Obtaining a consumer’s prior express (non-written) consent is a relatively simple process. Interpretative Orders issued by the FCC have stated that obtaining a cell phone number from a consumer is sufficient to provide such consent. Thus, assuming the institution has obtained a cell phone number from a customer in the course of the banking relationship (e.g. in the Account Signature Card), the institution has the ability to contact that customer for non-telemarketing/advertising purposes using the above-described mechanisms. No additional disclosures are required to be provided by the institution and, furthermore, no contractual agreement between the institution and consumer is required by law. Put simply, documents should not need to be modified. 

In contrast, if an institution wishes to contact a consumer using an above-listed mechanism for telemarketing/advertising purposes, prior express written consent must be obtained. This level of consent requires all of the following:

  • Written agreement
  • Signature of person called 
  • The following “clear and conspicuous” disclosure:
    • “By executing this agreement, such person authorizes the seller to deliver or cause to be delivered to the signatory telemarketing calls using an automatic telephone dialing system or an artificial or pre-recorded voice; and
    • The person is not required to sign the agreement (directly or indirectly), or agree to enter into such an agreement as a condition of purchasing any property, goods, or services.”
  • Telephone number authorized to receive such messages

The TCPA does not prescribe how to capture a consumer’s written consent. As a best practice, however, an institution should consider using a standalone agreement to obtain this consent in light of both legal and practical considerations. To that end, it is prudent for an institution to work with legal counsel to tailor the consent agreement to the institution’s particular circumstances and to, furthermore, delineate proper use.

In addition to obtaining consent, there are a number of additional considerations for an institution when determining whether and how to communicate with consumers under TCPA, regardless of the nature of the contact. First, consumers have the opportunity to opt-out of receiving any communications at “any time” using “any reasonable means”. This requires the institution to have systems in place to quickly manage a customer’s opt-out request regardless of how and to whom the opt-out request originated. In turn, these systems must be capable of tracking which institution customers have consented and the type of consent (written or non-written) given, as applicable. Practically speaking, an institution will not have 100% consent from all customers and systems must be capable of managing to that reality. Furthermore, these systems must “talk” to those who are responsible for originating calls; otherwise, violating TCPA and incurring a steep fine is just a matter of time.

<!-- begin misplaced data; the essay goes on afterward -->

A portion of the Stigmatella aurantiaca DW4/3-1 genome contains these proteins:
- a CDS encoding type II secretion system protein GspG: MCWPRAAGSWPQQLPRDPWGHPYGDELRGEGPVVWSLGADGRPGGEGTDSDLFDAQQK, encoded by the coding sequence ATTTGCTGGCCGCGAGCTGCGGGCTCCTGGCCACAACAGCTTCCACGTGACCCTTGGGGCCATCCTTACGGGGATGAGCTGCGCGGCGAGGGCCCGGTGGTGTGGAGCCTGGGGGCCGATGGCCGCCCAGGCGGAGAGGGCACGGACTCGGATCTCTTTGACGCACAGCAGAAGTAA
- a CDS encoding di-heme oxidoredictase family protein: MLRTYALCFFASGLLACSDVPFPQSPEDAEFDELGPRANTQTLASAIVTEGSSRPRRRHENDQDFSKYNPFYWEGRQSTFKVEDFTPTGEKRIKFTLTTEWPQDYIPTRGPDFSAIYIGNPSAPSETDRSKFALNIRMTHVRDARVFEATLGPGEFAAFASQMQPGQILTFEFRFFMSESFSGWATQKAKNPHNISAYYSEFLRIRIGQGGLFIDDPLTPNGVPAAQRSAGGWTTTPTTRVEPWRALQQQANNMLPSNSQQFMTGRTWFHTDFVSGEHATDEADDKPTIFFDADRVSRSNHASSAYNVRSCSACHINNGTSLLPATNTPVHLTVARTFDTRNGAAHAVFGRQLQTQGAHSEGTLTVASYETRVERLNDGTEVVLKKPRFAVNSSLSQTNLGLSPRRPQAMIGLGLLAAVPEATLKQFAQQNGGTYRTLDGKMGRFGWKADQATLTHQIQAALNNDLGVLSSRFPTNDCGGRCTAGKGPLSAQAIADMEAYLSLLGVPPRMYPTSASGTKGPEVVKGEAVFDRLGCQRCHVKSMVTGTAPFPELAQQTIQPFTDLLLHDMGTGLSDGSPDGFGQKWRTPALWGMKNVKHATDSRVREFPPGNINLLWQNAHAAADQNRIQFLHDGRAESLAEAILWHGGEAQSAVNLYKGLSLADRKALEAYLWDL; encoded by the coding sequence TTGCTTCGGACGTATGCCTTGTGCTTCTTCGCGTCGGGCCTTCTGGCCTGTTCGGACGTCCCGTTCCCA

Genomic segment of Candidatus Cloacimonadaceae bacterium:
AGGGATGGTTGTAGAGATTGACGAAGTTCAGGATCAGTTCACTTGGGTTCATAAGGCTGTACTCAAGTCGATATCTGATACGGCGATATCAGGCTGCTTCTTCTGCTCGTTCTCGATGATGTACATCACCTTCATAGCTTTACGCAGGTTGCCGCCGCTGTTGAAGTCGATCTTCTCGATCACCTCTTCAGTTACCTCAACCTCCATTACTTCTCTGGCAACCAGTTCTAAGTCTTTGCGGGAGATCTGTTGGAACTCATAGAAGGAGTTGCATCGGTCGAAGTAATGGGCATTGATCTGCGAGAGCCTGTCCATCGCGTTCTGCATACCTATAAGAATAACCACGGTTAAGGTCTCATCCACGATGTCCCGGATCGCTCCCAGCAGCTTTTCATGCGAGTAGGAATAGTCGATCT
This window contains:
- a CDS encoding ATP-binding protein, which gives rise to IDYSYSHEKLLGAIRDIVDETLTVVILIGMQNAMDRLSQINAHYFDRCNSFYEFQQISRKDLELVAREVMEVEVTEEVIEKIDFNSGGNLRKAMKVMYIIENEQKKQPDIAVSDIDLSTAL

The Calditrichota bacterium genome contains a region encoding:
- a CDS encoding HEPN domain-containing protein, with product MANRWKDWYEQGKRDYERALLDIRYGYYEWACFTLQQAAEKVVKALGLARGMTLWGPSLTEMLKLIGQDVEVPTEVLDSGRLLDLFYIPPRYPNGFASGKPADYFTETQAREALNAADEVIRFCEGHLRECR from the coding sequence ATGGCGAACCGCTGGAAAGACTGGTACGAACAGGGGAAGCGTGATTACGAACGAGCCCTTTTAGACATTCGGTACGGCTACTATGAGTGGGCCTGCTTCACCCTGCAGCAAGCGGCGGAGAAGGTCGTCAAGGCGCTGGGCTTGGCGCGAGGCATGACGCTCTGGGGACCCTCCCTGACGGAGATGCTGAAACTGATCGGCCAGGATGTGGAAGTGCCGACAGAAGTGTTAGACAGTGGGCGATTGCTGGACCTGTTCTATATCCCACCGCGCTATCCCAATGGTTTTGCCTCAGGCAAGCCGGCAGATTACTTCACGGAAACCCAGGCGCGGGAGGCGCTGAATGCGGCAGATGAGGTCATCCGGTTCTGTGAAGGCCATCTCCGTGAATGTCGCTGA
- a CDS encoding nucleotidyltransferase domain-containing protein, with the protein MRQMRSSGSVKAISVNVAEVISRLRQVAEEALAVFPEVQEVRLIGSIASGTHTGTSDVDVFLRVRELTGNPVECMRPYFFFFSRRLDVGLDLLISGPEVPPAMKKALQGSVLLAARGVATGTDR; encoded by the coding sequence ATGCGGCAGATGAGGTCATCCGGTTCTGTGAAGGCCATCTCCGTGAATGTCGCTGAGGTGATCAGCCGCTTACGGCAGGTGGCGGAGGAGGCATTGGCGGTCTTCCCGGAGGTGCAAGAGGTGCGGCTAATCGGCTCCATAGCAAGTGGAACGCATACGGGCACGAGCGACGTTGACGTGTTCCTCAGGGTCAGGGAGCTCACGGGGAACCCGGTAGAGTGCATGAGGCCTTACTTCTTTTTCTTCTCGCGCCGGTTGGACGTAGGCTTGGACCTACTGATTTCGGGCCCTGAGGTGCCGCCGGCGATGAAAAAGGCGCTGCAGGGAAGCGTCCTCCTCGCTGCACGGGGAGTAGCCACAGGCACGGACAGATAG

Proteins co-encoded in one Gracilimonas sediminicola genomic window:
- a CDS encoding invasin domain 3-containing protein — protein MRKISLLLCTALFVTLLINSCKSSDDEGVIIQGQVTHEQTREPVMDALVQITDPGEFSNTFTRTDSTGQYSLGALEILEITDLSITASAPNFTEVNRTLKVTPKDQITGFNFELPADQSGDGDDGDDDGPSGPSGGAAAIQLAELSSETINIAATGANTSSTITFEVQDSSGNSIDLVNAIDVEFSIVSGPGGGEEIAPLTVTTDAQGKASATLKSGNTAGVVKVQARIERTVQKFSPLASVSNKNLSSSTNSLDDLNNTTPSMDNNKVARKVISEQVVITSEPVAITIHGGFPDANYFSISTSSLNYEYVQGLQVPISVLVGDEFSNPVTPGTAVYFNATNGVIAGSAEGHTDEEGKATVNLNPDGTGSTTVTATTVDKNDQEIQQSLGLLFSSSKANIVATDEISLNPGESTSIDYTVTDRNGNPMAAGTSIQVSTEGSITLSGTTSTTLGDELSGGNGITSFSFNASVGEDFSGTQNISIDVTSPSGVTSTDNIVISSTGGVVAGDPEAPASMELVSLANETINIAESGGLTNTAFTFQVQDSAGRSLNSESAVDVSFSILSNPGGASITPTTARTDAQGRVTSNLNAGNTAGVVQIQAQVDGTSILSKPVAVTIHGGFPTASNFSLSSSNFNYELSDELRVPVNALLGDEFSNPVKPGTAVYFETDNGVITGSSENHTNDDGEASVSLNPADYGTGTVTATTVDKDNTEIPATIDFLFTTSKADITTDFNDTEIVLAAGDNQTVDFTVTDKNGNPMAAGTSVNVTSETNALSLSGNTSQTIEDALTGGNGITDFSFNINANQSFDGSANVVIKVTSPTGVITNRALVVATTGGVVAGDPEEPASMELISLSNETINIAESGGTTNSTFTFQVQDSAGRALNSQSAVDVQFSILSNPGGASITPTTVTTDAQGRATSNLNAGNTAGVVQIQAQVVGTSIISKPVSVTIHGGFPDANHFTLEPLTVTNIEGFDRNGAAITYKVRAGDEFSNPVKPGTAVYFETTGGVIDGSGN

Finally, there are several notable exemptions from TCPA. Relevant to bankers, contacts that alert customers to a data security breach or identity theft or notifications of suspected or actual fraudulent activity on a customer’s account are exempt. Additionally, contacts related to a customer’s money transfer are also exempt. In order to take advantage of these exemptions, however, an institution must adhere to certain requirements including, for example, a limitation on the number of customer contacts, content requirements, and formatting requirements for text messages. In the non-telemarketing context, complying with exemption requirements may, in fact, be more onerous than obtaining a phone number to meet prior express consent requirements under TCPA.

As your institution continues to innovate by identifying creative ways to connect with new or existing customers, it’s critical to consider the TCPA. Understanding the law, along with the practical impacts, should help guide business decisions and will certainly facilitate compliance. 

*This article does not address other laws that may apply to an institution’s communications with customers such as “do not call” registry requirements and the Fair Debt Collection Practices Act, as applicable.

WBA wishes to thank Atty. Lauren C. Capitini, Boardman & Clark, llp. for this article. 

By, Eric Skrum

Digging for Gold: Data Mining for Marketing Success
Banks of all sizes should apply data analytics to maximize their marketing strategy

There’s no shortage of tools for bank marketers to deploy in their efforts to attract and retain customers. Social media, digital advertising, traditional print and media marketing, and good old-fashioned cold-calling all have their place. However, tools are ineffective without a strategy. You can have all the hammers, nails and wood you need to build a house, but if the architect didn’t design a floorplan, it’ll never come together. For bank marketers, data analytics is a critical component in creating a strategic marketing plan, though many banks aren’t fully leveraging the data available to them.


“Data analytics is critical to building a successful marketing strategy. You just have to do it,” said John Verre, president and CEO, Leap Strategic Marketing. Leveraging data starts with two primary processes: discovery and distillation of the data.